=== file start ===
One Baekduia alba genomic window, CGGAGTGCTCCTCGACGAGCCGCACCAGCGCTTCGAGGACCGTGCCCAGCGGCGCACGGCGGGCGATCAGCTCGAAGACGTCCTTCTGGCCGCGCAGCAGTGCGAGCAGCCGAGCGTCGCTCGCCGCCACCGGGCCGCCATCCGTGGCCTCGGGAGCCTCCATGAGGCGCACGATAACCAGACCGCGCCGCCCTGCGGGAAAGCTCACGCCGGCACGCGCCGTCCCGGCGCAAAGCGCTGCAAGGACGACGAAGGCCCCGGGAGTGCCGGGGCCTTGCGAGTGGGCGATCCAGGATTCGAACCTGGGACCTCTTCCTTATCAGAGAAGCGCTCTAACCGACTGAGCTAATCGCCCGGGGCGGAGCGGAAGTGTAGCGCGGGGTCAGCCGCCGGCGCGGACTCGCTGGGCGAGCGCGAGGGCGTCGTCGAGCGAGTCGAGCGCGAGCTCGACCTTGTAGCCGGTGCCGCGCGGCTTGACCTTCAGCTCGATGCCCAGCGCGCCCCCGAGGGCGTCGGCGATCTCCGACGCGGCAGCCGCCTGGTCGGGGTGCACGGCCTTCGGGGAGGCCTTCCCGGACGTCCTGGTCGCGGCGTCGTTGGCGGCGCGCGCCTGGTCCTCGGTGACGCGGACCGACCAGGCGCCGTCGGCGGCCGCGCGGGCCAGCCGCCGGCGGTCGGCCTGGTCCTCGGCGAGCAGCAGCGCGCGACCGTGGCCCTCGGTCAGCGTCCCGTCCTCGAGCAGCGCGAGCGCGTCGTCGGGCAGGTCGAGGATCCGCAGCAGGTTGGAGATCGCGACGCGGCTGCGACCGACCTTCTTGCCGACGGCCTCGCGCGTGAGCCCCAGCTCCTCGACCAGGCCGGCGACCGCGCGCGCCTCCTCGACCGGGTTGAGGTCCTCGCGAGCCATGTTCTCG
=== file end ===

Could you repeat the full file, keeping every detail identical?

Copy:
One Baekduia alba genomic window, CGGAGTGCTCCTCGACGAGCCGCACCAGCGCTTCGAGGACCGTGCCCAGCGGCGCACGGCGGGCGATCAGCTCGAAGACGTCCTTCTGGCCGCGCAGCAGTGCGAGCAGCCGAGCGTCGCTCGCCGCCACCGGGCCGCCATCCGTGGCCTCGGGAGCCTCCATGAGGCGCACGATAACCAGACCGCGCCGCCCTGCGGGAAAGCTCACGCCGGCACGCGCCGTCCCGGCGCAAAGCGCTGCAAGGACGACGAAGGCCCCGGGAGTGCCGGGGCCTTGCGAGTGGGCGATCCAGGATTCGAACCTGGGACCTCTTCCTTATCAGAGAAGCGCTCTAACCGACTGAGCTAATCGCCCGGGGCGGAGCGGAAGTGTAGCGCGGGGTCAGCCGCCGGCGCGGACTCGCTGGGCGAGCGCGAGGGCGTCGTCGAGCGAGTCGAGCGCGAGCTCGACCTTGTAGCCGGTGCCGCGCGGCTTGACCTTCAGCTCGATGCCCAGCGCGCCCCCGAGGGCGTCGGCGATCTCCGACGCGGCAGCCGCCTGGTCGGGGTGCACGGCCTTCGGGGAGGCCTTCCCGGACGTCCTGGTCGCGGCGTCGTTGGCGGCGCGCGCCTGGTCCTCGGTGACGCGGACCGACCAGGCGCCGTCGGCGGCCGCGCGGGCCAGCCGCCGGCGGTCGGCCTGGTCCTCGGCGAGCAGCAGCGCGCGACCGTGGCCCTCGGTCAGCGTCCCGTCCTCGAGCAGCGCGAGCGCGTCGTCGGGCAGGTCGAGGATCCGCAGCAGGTTGGAGATCGCGACGCGGCTGCGACCGACCTTCTTGCCGACGGCCTCGCGCGTGAGCCCCAGCTCCTCGACCAGGCCGGCGACCGCGCGCGCCTCCTCGACCGGGTTGAGGTCCTCGCGAGCCATGTTCTCG